EGYPTIANS have been witnessing a historic procession of their country’s ancient rulers through the capital, Cairo.
The lavish, multimillion-dollar spectacle saw 22 mummies – 18 kings and four queens – transported from the peach-coloured, neo-classical Egyptian Museum to their new resting place 5km (three miles) away.
With tight security arrangements befitting their royal blood and status as national treasures, the mummies were relocated to the new National Museum of Egyptian Civilisation in what is called The Pharaohs’ Golden Parade.
They were transported with great fanfare in chronological order of their reigns – from the 17th Dynasty ruler, Seqenenre Taa II, to Ramses IX, who reigned in the 12th Century BC.
Egypt experienced a sharp rise in Covid-19 infections a year ago, but following a decline in the number of cases and deaths, restrictions on open-air gatherings were later lifted.
One of the main attractions of Saturday’s event is King Ramses II, the most famous pharaoh of the New Kingdom, who ruled for 67 years and is remembered for signing the first known peace treaty.
Another is Queen Hatshepsut, or Foremost of Noble Ladies. She became ruler even though the customs of her time were that women did not become pharaohs.
Each mummy was carried on a decorated vehicle fitted with special shock-absorbers and surrounded by a motorcade, including replica horse-drawn war chariots.
While ancient mummification techniques originally preserved the pharaohs, for the move they have been placed in special nitrogen-filled boxes to help protect them against external conditions. Roads along the route have also been repaved to keep the journey smooth.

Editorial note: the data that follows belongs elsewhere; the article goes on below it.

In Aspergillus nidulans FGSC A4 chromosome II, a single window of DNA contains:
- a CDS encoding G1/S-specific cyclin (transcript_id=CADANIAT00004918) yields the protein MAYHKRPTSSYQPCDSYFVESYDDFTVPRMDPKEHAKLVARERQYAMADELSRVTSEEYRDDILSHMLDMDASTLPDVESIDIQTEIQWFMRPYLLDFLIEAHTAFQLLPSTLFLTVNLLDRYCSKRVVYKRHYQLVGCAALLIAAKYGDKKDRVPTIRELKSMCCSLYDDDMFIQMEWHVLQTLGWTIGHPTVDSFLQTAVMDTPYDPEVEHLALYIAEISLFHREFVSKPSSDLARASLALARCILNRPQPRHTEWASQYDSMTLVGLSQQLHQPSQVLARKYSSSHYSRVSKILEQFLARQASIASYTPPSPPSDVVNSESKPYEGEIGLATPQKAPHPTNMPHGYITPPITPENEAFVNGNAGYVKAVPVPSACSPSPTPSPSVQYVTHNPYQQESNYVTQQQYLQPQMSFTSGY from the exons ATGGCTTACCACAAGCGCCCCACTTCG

“The Ministry of Tourism and Antiquities has done its best to make sure that the mummies have been stabilised, conserved, and are packed in a climate-controlled environment,” said Salima Ikram, professor of Egyptology at the American University in Cairo.
The mummies will be transported from the Egyptian Museum on Cairo’s Tahrir Square to their new homeimage copyrightEPA
image captionThe mummies were transported from the Egyptian Museum on Cairo’s Tahrir Square to their new home
The mummies were discovered in 1881 and 1898 in two caches in the ruins of Thebes, Egypt’s ancient capital – modern day Luxor in Upper Egypt.
“They have already seen a lot of movement in Cairo and before that in Thebes, where they were moved from their own tombs to other sepulchres for safety,” Dr Ikram pointed out.
While most of the ancient rulers’ remains were brought from Luxor to Cairo via boat on the Nile, a few were transported in the first-class carriage of a train.
They were housed in the iconic Egyptian Museum and visited by tourists from around the world for the past century.
Valley of the Kings
Egypt’s authorities are hoping that the new museum, which opens fully this month, will help revitalise tourism – a prime source of foreign currency for the country.
The industry has been battered by political turbulence over the past decade, and more recently by the pandemic.
The new exhibits will now be housed in the Royal Hall of Mummies and will go on display to the general public from 18 April.
The hall has been designed so that visitors will experience the illusion of being in the Valley of the Kings in Luxor.
Separately, a new Grand Egyptian Museum which will house the famous Tutankhamun collection is due to open next year, close to the Great Pyramids at Giza.
‘Curse of the pharaohs’
While it is being seen as a grand – and even fun – event, Egypt’s mummies have historically been associated with superstition and foreboding.
Recently, Egypt has had a string of disasters. Last week alone dozens of people were killed in a train crash in Sohag, Upper Egypt, while at least 18 people died when a building collapsed in Cairo.
Then, as preparations were in full swing to transfer the mummies, the Suez Canal was blocked by the MS Ever Given cargo ship for almost a week.
Social media users have questioned whether the myth of “the curse of the pharaohs” might be to blame.
The ethics of displaying ancient Egyptian mummies has long been debated. Many Muslim scholars believe that the dead should be treated with dignity and respect and not be exhibited as curiosities.
In 1980, President Anwar Sadat ordered the Royal Mummy Room at the Egyptian Museum closed, arguing that it desecrated the dead. He wanted the mummies to be reburied instead, though he did not get his wish.